Quality Control

Rated: Not Rated

        Imagine, if you will, a world in which scientists have not only figured out how to clone humans, but that clones are now so easy to “manufacture” and are so common that they’ve become disposable. This may be a world in the future, or another planet, or a parallel universe, but that doesn’t matter. What does matter is that the clones are deemed so inferior to their original human counterparts that they don’t even have names; they are merely numbers.
        This sci-fi scenario is the basis of the new short film from filmmakers Joe LoBianco and Tom DiOrio,
Quality Control.  In the film Clone #36 has been called in for an audit after an “incident”. He tries his best to prove his worth and fight for his life, but his pleas fall on the disinterested ears of Auditor 451, who could care less about the clones, or their fate.
        The film is the first for makers DiOrio and LoBianco, but that certainly doesn’t mean it’s an amateur effort. On the contrary,
Quality Control has the sort of clean cut production value and special effects that you’d expect to see from industry veterans. For example, the booth Auditor 451 occupies seems to have the latest and greatest technology the people of the film’s world can provide, right down to the “authenticity monitor,” (which monitors the clones and gives readings based on the authenticity of their words and feelings) which is integrated into the glass separating the booth from the room the clones are “audited” in. But special effects and production value certainly aren’t the only reasons to watch it.
Joe LoBianco gets in for a close up of Kenny Mahoney in Quality Control (Photo courtesy of Joe LoBianco)

Joe LoBianco gets in for a close up of Kenny Mahoney in Quality Control (Photo courtesy of Joe LoBianco)

        Another great reason is the film’s not-so-hidden deeper meaning. On the surface it’s a sci-fi story about clones being so common they’re disposable, but according to LoBianco, “I want all our films to make you think. This [film] is about prejudice and the abuse of power. Everyone has some sort of power over someone else in some way. How we use that power is what helps define us,” he said.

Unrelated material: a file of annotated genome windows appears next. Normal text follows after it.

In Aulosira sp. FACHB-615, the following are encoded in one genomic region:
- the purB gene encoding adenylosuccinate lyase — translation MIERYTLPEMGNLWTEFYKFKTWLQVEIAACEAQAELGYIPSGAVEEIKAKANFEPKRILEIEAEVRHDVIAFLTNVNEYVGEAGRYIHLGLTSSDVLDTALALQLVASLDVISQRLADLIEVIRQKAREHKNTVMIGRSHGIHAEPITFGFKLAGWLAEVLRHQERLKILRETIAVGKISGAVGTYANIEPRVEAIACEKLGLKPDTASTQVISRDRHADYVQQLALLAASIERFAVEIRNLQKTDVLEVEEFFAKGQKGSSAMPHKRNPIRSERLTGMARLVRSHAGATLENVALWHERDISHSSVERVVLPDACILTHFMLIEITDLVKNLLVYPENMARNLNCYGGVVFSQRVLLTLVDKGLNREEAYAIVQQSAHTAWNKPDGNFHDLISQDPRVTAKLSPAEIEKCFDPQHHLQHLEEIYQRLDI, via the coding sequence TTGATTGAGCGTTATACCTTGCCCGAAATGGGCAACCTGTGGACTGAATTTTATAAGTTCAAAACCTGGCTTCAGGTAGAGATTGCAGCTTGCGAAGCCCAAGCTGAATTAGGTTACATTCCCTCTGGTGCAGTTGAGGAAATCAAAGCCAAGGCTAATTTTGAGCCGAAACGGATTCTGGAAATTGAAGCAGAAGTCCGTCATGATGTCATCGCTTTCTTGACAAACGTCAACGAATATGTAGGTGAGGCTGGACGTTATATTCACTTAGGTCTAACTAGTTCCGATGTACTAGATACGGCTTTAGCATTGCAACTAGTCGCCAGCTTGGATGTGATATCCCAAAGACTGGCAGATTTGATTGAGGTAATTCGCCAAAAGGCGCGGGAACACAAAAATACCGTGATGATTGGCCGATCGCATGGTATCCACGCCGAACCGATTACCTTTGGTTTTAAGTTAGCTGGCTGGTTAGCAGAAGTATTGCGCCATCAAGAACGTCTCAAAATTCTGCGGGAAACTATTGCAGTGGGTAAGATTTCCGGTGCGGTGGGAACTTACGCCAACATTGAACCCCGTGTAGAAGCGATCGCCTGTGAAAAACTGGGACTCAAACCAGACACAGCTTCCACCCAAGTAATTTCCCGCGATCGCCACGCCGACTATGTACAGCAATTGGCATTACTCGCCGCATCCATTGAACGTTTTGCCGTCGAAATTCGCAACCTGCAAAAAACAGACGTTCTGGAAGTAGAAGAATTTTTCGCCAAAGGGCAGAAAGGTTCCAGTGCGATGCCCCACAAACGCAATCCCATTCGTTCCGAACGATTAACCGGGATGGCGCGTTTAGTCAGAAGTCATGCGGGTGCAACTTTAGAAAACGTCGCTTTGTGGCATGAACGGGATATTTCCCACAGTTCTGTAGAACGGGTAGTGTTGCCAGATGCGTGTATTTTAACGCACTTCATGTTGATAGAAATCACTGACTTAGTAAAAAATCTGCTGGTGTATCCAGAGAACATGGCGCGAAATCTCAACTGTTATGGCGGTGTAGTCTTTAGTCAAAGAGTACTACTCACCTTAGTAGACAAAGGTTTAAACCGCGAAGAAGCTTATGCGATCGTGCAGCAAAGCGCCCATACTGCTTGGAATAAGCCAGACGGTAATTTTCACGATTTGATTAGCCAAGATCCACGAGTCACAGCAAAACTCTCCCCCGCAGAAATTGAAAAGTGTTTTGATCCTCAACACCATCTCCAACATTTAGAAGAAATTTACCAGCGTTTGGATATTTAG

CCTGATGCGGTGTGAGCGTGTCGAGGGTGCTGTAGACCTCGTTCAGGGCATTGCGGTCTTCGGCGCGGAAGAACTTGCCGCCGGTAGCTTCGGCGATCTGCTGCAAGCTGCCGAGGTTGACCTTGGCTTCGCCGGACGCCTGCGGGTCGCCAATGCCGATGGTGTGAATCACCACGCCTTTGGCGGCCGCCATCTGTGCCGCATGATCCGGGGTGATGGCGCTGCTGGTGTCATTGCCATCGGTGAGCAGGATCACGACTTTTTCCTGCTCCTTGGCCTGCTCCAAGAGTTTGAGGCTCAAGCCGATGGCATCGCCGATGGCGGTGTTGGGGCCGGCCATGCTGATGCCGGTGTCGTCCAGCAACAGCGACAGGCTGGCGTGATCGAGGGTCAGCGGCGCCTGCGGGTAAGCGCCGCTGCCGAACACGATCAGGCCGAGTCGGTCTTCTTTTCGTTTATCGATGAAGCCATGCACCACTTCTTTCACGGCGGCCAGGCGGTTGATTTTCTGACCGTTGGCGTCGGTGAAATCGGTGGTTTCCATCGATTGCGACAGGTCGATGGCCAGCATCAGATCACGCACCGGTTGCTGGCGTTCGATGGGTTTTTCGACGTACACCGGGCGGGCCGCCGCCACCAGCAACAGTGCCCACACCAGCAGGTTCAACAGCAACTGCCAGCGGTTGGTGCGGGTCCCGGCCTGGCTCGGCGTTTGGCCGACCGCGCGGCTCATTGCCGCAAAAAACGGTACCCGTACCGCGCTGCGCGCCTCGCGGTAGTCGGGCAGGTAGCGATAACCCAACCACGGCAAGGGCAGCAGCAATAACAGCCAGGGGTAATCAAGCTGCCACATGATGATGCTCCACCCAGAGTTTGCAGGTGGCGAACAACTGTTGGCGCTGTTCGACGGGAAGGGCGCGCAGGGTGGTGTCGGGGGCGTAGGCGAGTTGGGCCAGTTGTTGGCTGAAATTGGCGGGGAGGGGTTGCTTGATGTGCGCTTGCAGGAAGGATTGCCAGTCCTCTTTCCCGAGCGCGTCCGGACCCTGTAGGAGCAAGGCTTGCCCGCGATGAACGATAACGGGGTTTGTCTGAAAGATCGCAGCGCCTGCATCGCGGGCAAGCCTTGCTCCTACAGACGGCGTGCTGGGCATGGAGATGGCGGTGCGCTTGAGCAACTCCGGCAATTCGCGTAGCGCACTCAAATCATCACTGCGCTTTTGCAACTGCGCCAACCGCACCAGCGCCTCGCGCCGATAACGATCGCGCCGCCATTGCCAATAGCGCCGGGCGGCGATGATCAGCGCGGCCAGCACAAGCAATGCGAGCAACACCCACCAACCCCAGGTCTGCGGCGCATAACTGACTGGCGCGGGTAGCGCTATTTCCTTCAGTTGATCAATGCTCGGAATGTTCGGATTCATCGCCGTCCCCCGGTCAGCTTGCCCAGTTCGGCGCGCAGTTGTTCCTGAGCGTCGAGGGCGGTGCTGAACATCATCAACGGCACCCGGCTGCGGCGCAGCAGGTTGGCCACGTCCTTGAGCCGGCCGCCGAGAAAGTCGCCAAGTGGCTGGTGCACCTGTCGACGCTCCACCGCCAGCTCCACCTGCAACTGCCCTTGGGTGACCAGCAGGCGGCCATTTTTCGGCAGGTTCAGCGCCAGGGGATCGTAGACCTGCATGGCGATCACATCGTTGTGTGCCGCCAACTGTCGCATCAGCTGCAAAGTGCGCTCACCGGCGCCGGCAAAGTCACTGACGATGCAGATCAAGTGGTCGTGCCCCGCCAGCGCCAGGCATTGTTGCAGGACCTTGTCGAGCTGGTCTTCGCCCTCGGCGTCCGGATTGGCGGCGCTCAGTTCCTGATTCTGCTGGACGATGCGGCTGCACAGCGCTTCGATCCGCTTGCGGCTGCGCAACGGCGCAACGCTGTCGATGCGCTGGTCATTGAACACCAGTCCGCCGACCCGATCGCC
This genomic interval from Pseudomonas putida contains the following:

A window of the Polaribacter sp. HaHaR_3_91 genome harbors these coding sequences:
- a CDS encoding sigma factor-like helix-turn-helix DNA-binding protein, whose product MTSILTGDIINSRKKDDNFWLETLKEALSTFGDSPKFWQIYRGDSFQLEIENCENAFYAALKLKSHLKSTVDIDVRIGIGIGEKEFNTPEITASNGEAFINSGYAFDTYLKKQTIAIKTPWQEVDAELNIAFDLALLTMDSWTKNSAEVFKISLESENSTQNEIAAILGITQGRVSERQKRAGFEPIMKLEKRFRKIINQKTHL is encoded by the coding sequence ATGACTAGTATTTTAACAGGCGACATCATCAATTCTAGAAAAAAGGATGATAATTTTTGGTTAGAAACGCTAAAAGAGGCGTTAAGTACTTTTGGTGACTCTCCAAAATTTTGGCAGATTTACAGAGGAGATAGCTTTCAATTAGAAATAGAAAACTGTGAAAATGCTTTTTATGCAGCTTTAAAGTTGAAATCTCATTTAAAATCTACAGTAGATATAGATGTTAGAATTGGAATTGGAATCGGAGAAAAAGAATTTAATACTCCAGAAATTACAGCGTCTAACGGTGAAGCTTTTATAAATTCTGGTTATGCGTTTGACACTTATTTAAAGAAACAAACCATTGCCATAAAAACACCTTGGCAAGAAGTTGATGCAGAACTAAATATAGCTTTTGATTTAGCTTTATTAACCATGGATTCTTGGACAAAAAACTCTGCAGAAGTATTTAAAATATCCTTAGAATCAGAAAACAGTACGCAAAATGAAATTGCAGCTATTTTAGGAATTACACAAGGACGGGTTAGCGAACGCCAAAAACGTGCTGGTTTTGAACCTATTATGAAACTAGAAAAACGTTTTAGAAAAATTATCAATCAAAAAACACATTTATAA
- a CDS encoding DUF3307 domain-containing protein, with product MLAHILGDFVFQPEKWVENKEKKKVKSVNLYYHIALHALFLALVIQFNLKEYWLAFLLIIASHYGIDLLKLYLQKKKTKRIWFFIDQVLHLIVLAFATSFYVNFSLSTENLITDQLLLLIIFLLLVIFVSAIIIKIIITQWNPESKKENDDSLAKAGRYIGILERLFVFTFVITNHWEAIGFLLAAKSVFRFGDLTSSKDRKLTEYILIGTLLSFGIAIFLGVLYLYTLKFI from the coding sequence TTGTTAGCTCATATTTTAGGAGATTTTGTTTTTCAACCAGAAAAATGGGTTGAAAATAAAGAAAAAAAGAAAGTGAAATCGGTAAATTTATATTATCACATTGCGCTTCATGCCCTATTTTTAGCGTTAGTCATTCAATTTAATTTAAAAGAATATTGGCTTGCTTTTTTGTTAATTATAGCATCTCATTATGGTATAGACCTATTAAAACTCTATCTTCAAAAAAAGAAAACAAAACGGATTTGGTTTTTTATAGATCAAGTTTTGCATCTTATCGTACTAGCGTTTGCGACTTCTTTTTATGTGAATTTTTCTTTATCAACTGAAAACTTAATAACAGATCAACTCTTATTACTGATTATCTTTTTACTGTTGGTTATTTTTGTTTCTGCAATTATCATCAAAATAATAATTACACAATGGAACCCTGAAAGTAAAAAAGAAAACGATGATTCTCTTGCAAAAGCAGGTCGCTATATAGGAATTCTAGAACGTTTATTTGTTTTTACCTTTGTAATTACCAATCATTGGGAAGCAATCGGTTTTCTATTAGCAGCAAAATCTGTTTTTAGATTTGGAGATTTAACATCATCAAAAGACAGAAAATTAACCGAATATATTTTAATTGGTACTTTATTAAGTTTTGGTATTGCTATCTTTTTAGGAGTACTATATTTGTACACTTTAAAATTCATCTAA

Quality Control may be a short film, but it evokes as many emotions as its full-length counterparts. Once getting a look into the booth Auditor 451 occupies it’s hard to stifle giggles. The booth contains 451’s favorite toys, which make it easy to pass him off as an idiot at first, but as time goes on he conjures feelings of resentment, anger and frustration. When Clone #36 is on screen emotions like fear, terror, sadness, and finally hope take over. 

        Not every film needs a strong underlying message to be great, but
Quality Control is the epitome of a great short film. The actors, the set (an all-black, dark room), the little touches (such as the toys in the control booth), and the myriad of emotions the film evokes, work together to make Quality Control the type of film that is remembered;  and that is no small feat given the plethora of viewing options we are faced with these days.

        Quality Control is not rated. It was written by Ammar Salmi, directed by Joe LoBianco and stars Kenny Mahoney and Charlie Sausa. It is currently making the film festival rounds and is now available on opPrimeTV.com. More information about Quality Control, Joe LoBianco and Tin Mirror Productions can be found here:
  • Quality Control on IMDB
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